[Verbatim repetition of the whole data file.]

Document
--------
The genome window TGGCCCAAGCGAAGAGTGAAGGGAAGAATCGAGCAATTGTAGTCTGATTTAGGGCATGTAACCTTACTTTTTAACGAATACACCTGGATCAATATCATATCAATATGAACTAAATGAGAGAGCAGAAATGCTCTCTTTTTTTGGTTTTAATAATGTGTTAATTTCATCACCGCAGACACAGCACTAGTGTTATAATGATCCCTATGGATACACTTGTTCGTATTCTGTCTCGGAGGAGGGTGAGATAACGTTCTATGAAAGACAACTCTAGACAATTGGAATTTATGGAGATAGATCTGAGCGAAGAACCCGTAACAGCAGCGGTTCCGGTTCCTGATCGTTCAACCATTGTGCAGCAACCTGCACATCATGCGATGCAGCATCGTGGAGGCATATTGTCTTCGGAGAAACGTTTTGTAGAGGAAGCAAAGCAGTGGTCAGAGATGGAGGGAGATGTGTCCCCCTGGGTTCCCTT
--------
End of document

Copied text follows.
The genome window TGGCCCAAGCGAAGAGTGAAGGGAAGAATCGAGCAATTGTAGTCTGATTTAGGGCATGTAACCTTACTTTTTAACGAATACACCTGGATCAATATCATATCAATATGAACTAAATGAGAGAGCAGAAATGCTCTCTTTTTTTGGTTTTAATAATGTGTTAATTTCATCACCGCAGACACAGCACTAGTGTTATAATGATCCCTATGGATACACTTGTTCGTATTCTGTCTCGGAGGAGGGTGAGATAACGTTCTATGAAAGACAACTCTAGACAATTGGAATTTATGGAGATAGATCTGAGCGAAGAACCCGTAACAGCAGCGGTTCCGGTTCCTGATCGTTCAACCATTGTGCAGCAACCTGCACATCATGCGATGCAGCATCGTGGAGGCATATTGTCTTCGGAGAAACGTTTTGTAGAGGAAGCAAAGCAGTGGTCAGAGATGGAGGGAGATGTGTCCCCCTGGGTTCCCTT